Writing about Dublin in the early twentieth century in The Reconquest of Ireland, James Connolly declared:
“It is, indeed, strange that the people of a nation which has known indomitable determination in its struggle for possession of the mere machinery of government should exhibit so little capacity to breathe a civic soul into such portions of the machinery as they had already brought under their control.” 
This quotation is but one of many which could be taken from Connolly’s writings in order to suggest the thoroughgoing character of his democratic views. It was Connolly, the Socialist, who explained and developed democratic views perhaps more fully than any Irish political figure of his time. A working-class and trade-union leader, Connolly brought democratic ideas of leadership and democratic conceptions of a rank and file into the Irish rebellion.
The difference between the Fenian Brotherhood of the nineteenth century and the Irish Citizen Army would indicate this. The former was organized along the lines of a secret society, and the reins of control were centered in the leadership. When the Fenians were ready to strike a blow the leadership hesitated in making a decision; the Fenians missed their opportunity and disappeared from history.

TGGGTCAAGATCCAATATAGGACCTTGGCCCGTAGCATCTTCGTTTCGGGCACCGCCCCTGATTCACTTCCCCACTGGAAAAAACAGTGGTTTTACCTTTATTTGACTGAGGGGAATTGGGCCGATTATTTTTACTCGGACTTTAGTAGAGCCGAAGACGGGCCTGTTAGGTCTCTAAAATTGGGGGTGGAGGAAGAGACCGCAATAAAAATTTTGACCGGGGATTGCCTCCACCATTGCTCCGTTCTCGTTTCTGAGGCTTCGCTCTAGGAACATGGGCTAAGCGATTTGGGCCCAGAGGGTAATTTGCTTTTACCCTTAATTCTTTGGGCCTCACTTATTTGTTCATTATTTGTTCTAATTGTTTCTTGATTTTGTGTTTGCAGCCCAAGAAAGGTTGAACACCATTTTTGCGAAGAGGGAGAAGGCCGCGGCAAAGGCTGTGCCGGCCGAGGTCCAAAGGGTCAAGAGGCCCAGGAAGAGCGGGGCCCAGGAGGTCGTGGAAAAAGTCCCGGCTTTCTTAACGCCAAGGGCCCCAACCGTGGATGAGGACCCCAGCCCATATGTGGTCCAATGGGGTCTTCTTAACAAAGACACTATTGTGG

We have already noted that before the Irish Citizen Army went through with the Easter Rebellion, Connolly gave every member an opportunity to decide on whether to go along in the struggle or drop out. The Irish Citizen Army, despite its democracy, disappeared from history as did the Fenians. But it left an addition to the legacy of the Fenians and to the entire tradition of the Irish national rebellion—a legacy of democracy in thought and practice.
At the present time many socialists think of democracy mainly in relationship to a democratic party organization and to the ideal of developing a democratic internal life in left party organizations and movements. This is important. But democratic socialist thinking should require a broader interest, and at the same time it should dictate a concern with those small practical details of organizing life which are now viewed in a routine manner, if not with outright cynicism. Socialism should sponsor ideas of a genuine civic consciousness which is preached but not practiced in our own time. Connolly’s remarks in the above quotation reveal his own sense of civic consciousness—of municipal patriotism, if one will.